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Joining several unis#

A Uni represents an operation that either emits a value or a failure. Examples of operations that fit into a Uni include: HTTP client requests, database insert queries, sending messages to a broker, etc.

It is common to trigger several concurrent operations, then join on the results. For instance you can make HTTP requests to 3 different HTTP APIs, then collect all HTTP responses. Or you can just take the response from the one who was the fastest.

Uni offers the join group to assemble all results from a list of Uni, pick the first one that terminates, or pick the first one that terminates with a value.

Joining multiple unis#

Given multiple Uni, you can join them all and obtain a Uni that emits a list of values:

Uni<Integer> a = Uni.createFrom().item(1);
Uni<Integer> b = Uni.createFrom().item(2);
Uni<Integer> c = Uni.createFrom().item(3);

Uni<List<Integer>> res = Uni.join().all(a, b, c).andCollectFailures();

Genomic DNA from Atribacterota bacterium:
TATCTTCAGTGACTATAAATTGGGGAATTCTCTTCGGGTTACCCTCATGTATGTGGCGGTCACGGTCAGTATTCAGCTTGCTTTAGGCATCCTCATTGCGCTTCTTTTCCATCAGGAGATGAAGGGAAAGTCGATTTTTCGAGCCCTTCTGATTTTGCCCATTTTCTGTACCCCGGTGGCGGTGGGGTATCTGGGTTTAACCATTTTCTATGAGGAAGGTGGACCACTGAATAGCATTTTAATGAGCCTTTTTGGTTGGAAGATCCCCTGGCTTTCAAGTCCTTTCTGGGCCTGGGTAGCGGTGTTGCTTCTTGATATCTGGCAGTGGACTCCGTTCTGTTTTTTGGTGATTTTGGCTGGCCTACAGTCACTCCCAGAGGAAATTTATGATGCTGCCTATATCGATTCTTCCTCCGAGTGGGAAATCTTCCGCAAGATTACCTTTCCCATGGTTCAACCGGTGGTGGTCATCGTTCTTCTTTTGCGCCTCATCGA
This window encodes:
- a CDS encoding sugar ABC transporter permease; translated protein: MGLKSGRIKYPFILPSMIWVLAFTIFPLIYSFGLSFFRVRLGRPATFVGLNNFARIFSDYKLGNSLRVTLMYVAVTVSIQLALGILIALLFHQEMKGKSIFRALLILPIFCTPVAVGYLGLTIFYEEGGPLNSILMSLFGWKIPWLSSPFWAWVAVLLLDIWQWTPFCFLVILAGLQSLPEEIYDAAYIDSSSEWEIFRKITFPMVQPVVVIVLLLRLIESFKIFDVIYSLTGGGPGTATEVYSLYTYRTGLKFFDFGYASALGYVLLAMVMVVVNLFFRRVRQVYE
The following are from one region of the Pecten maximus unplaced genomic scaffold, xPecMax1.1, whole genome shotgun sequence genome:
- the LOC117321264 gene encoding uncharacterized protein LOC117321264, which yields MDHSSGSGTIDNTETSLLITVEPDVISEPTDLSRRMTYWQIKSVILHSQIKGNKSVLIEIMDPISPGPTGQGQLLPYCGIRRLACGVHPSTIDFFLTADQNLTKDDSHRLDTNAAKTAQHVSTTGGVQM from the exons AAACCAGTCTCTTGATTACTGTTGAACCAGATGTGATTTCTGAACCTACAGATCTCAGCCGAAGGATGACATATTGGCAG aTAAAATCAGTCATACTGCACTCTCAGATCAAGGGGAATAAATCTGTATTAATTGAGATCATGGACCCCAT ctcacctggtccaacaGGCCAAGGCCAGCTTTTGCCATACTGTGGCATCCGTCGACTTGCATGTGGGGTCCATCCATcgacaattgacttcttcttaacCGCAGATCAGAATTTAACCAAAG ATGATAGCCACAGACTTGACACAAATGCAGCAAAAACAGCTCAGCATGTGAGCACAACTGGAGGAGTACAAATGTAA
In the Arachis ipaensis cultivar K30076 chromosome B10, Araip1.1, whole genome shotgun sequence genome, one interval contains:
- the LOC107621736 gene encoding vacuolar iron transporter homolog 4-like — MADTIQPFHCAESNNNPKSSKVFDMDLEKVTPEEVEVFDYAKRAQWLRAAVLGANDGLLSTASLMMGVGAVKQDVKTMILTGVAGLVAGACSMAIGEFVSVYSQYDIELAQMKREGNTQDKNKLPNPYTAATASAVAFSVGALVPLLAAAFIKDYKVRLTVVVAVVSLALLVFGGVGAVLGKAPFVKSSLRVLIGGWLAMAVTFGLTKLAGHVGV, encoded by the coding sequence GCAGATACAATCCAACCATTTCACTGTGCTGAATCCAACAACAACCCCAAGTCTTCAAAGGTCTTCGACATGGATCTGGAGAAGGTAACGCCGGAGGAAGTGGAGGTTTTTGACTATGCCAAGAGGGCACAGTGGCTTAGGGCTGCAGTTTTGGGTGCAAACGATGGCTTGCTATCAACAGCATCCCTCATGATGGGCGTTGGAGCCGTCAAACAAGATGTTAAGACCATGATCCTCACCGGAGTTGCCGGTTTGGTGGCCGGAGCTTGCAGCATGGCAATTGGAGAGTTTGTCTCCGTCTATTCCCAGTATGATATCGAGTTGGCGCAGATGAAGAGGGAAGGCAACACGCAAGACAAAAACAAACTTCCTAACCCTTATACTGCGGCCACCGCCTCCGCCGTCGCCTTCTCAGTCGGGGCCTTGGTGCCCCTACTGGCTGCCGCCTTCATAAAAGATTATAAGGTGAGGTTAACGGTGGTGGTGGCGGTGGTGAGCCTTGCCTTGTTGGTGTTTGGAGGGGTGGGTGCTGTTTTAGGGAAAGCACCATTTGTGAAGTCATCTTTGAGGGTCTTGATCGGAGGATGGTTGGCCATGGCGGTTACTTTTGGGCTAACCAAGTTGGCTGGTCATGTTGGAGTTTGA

The assembled values are in the same order as the list of unis. The last call to .andCollectFailures() specifies that if one or several Uni fail, then the failures are assembled in a CompositeException.

Sometimes you just want to fail fast if any of the Uni fails, and not wait for all unis to terminate:

res = Uni.join().all(a, b, c).andFailFast();

When any Uni fails, then the failure is directly forwarded as a failure of res.

Joining on the first Uni#

In some cases you do not want to have all the results but just that of the first Uni to respond. There are actually 2 different cases, depending on whether you want the result of the first Uni that emits a value, or just the result of the first Uni to terminate.

If you want to get the first Uni that terminates:

Uni<Integer> res = Uni.join().first(a, b, c).toTerminate();

If you want to have the first Uni that emits a value (and forget the first failures), then:

res = Uni.join().first(a, b, c).withItem();

When all unis fail then res fails with a CompositeException that reports all failures.

Using a builder object#

There are situations where it can be more convenient to gather the unis to join in an iterative fashion. For this purpose you can use a builder object, as in:

UniJoin.Builder<Integer> builder = Uni.join().builder();

while (someCondition) {
    Uni<Integer> uni = supplier.get();

Uni<List<Integer>> all = builder.joinAll().andFailFast();

Uni<Integer> first = builder.joinFirst().withItem();

The builder offers joinAll() and joinFirst() methods.